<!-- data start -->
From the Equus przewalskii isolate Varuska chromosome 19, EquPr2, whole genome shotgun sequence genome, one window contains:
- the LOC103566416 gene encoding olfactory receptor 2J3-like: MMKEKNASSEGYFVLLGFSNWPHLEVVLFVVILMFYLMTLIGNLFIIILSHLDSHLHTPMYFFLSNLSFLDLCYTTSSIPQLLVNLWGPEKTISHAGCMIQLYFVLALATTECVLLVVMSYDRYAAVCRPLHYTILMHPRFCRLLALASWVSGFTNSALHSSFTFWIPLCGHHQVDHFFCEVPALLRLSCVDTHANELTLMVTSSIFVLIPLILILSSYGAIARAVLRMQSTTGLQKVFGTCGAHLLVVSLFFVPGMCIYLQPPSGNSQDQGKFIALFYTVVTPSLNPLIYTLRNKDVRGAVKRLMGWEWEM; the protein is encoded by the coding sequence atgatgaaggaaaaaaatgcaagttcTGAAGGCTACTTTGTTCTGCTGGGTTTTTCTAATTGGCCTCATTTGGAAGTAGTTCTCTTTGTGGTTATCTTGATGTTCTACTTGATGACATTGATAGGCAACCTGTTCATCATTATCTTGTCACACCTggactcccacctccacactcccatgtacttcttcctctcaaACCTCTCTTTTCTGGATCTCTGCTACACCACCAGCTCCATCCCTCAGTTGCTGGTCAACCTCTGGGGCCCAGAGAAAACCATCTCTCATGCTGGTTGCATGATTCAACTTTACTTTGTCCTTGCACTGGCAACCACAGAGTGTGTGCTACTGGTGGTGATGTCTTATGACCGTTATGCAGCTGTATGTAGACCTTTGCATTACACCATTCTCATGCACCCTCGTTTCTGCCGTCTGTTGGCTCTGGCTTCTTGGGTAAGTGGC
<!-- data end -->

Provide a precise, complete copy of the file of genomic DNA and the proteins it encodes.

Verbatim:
From the Equus przewalskii isolate Varuska chromosome 19, EquPr2, whole genome shotgun sequence genome, one window contains:
- the LOC103566416 gene encoding olfactory receptor 2J3-like: MMKEKNASSEGYFVLLGFSNWPHLEVVLFVVILMFYLMTLIGNLFIIILSHLDSHLHTPMYFFLSNLSFLDLCYTTSSIPQLLVNLWGPEKTISHAGCMIQLYFVLALATTECVLLVVMSYDRYAAVCRPLHYTILMHPRFCRLLALASWVSGFTNSALHSSFTFWIPLCGHHQVDHFFCEVPALLRLSCVDTHANELTLMVTSSIFVLIPLILILSSYGAIARAVLRMQSTTGLQKVFGTCGAHLLVVSLFFVPGMCIYLQPPSGNSQDQGKFIALFYTVVTPSLNPLIYTLRNKDVRGAVKRLMGWEWEM; the protein is encoded by the coding sequence atgatgaaggaaaaaaatgcaagttcTGAAGGCTACTTTGTTCTGCTGGGTTTTTCTAATTGGCCTCATTTGGAAGTAGTTCTCTTTGTGGTTATCTTGATGTTCTACTTGATGACATTGATAGGCAACCTGTTCATCATTATCTTGTCACACCTggactcccacctccacactcccatgtacttcttcctctcaaACCTCTCTTTTCTGGATCTCTGCTACACCACCAGCTCCATCCCTCAGTTGCTGGTCAACCTCTGGGGCCCAGAGAAAACCATCTCTCATGCTGGTTGCATGATTCAACTTTACTTTGTCCTTGCACTGGCAACCACAGAGTGTGTGCTACTGGTGGTGATGTCTTATGACCGTTATGCAGCTGTATGTAGACCTTTGCATTACACCATTCTCATGCACCCTCGTTTCTGCCGTCTGTTGGCTCTGGCTTCTTGGGTAAGTGGC